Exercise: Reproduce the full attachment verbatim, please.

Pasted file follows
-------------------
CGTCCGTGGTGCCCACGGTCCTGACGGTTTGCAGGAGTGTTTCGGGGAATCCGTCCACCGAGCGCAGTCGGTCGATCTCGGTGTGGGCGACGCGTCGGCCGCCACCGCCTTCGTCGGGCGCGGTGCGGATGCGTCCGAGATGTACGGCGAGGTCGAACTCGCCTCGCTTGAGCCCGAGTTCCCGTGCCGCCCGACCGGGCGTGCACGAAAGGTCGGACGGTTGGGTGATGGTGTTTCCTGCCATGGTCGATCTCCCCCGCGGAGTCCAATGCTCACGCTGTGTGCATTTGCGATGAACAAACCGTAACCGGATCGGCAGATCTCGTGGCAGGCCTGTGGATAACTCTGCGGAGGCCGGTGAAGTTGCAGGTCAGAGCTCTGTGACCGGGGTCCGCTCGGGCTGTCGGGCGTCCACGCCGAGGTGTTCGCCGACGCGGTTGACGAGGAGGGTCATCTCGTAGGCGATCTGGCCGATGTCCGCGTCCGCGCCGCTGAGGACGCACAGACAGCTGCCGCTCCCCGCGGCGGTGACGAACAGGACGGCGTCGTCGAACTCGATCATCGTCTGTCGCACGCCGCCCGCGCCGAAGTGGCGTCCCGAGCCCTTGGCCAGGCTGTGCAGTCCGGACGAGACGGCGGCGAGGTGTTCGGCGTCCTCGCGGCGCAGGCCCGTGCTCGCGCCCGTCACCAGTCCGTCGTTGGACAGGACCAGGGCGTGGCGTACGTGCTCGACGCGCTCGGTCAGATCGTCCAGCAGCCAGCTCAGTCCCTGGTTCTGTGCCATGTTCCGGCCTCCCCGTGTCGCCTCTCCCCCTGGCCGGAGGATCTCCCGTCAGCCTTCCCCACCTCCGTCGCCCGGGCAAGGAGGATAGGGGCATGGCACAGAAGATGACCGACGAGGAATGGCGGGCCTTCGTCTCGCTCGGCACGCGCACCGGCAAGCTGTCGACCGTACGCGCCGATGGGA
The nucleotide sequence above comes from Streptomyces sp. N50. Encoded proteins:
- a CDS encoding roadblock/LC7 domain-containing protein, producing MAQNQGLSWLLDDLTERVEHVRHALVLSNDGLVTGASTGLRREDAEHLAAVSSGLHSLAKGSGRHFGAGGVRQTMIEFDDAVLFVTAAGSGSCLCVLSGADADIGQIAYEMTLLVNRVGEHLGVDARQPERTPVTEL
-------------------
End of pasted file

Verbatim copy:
CGTCCGTGGTGCCCACGGTCCTGACGGTTTGCAGGAGTGTTTCGGGGAATCCGTCCACCGAGCGCAGTCGGTCGATCTCGGTGTGGGCGACGCGTCGGCCGCCACCGCCTTCGTCGGGCGCGGTGCGGATGCGTCCGAGATGTACGGCGAGGTCGAACTCGCCTCGCTTGAGCCCGAGTTCCCGTGCCGCCCGACCGGGCGTGCACGAAAGGTCGGACGGTTGGGTGATGGTGTTTCCTGCCATGGTCGATCTCCCCCGCGGAGTCCAATGCTCACGCTGTGTGCATTTGCGATGAACAAACCGTAACCGGATCGGCAGATCTCGTGGCAGGCCTGTGGATAACTCTGCGGAGGCCGGTGAAGTTGCAGGTCAGAGCTCTGTGACCGGGGTCCGCTCGGGCTGTCGGGCGTCCACGCCGAGGTGTTCGCCGACGCGGTTGACGAGGAGGGTCATCTCGTAGGCGATCTGGCCGATGTCCGCGTCCGCGCCGCTGAGGACGCACAGACAGCTGCCGCTCCCCGCGGCGGTGACGAACAGGACGGCGTCGTCGAACTCGATCATCGTCTGTCGCACGCCGCCCGCGCCGAAGTGGCGTCCCGAGCCCTTGGCCAGGCTGTGCAGTCCGGACGAGACGGCGGCGAGGTGTTCGGCGTCCTCGCGGCGCAGGCCCGTGCTCGCGCCCGTCACCAGTCCGTCGTTGGACAGGACCAGGGCGTGGCGTACGTGCTCGACGCGCTCGGTCAGATCGTCCAGCAGCCAGCTCAGTCCCTGGTTCTGTGCCATGTTCCGGCCTCCCCGTGTCGCCTCTCCCCCTGGCCGGAGGATCTCCCGTCAGCCTTCCCCACCTCCGTCGCCCGGGCAAGGAGGATAGGGGCATGGCACAGAAGATGACCGACGAGGAATGGCGGGCCTTCGTCTCGCTCGGCACGCGCACCGGCAAGCTGTCGACCGTACGCGCCGATGGGA
The nucleotide sequence above comes from Streptomyces sp. N50. Encoded proteins:
- a CDS encoding roadblock/LC7 domain-containing protein, producing MAQNQGLSWLLDDLTERVEHVRHALVLSNDGLVTGASTGLRREDAEHLAAVSSGLHSLAKGSGRHFGAGGVRQTMIEFDDAVLFVTAAGSGSCLCVLSGADADIGQIAYEMTLLVNRVGEHLGVDARQPERTPVTEL